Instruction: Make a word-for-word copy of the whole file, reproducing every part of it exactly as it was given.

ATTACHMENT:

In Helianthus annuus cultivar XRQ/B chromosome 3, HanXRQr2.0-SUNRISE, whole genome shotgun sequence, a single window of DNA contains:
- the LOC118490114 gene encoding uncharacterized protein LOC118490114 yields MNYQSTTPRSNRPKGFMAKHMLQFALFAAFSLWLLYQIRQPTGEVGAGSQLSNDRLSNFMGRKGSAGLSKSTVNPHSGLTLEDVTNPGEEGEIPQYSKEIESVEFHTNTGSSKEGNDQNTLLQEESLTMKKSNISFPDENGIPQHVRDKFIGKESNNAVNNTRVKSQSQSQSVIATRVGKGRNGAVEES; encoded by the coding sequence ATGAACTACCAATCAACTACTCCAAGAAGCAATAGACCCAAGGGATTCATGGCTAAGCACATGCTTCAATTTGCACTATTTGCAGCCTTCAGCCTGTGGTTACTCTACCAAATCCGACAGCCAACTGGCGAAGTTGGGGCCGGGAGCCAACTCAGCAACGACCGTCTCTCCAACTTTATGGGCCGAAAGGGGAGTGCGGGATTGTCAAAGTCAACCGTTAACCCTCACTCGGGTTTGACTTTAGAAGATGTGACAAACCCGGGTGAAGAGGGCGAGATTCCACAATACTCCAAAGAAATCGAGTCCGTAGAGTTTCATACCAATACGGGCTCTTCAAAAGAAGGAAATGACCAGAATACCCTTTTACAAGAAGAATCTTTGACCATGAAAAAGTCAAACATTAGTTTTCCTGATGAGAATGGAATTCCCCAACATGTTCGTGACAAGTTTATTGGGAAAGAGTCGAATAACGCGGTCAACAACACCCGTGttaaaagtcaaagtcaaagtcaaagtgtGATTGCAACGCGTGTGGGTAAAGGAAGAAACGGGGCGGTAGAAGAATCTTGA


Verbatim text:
In Helianthus annuus cultivar XRQ/B chromosome 3, HanXRQr2.0-SUNRISE, whole genome shotgun sequence, a single window of DNA contains:
- the LOC118490114 gene encoding uncharacterized protein LOC118490114 yields MNYQSTTPRSNRPKGFMAKHMLQFALFAAFSLWLLYQIRQPTGEVGAGSQLSNDRLSNFMGRKGSAGLSKSTVNPHSGLTLEDVTNPGEEGEIPQYSKEIESVEFHTNTGSSKEGNDQNTLLQEESLTMKKSNISFPDENGIPQHVRDKFIGKESNNAVNNTRVKSQSQSQSVIATRVGKGRNGAVEES; encoded by the coding sequence ATGAACTACCAATCAACTACTCCAAGAAGCAATAGACCCAAGGGATTCATGGCTAAGCACATGCTTCAATTTGCACTATTTGCAGCCTTCAGCCTGTGGTTACTCTACCAAATCCGACAGCCAACTGGCGAAGTTGGGGCCGGGAGCCAACTCAGCAACGACCGTCTCTCCAACTTTATGGGCCGAAAGGGGAGTGCGGGATTGTCAAAGTCAACCGTTAACCCTCACTCGGGTTTGACTTTAGAAGATGTGACAAACCCGGGTGAAGAGGGCGAGATTCCACAATACTCCAAAGAAATCGAGTCCGTAGAGTTTCATACCAATACGGGCTCTTCAAAAGAAGGAAATGACCAGAATACCCTTTTACAAGAAGAATCTTTGACCATGAAAAAGTCAAACATTAGTTTTCCTGATGAGAATGGAATTCCCCAACATGTTCGTGACAAGTTTATTGGGAAAGAGTCGAATAACGCGGTCAACAACACCCGTGttaaaagtcaaagtcaaagtcaaagtgtGATTGCAACGCGTGTGGGTAAAGGAAGAAACGGGGCGGTAGAAGAATCTTGA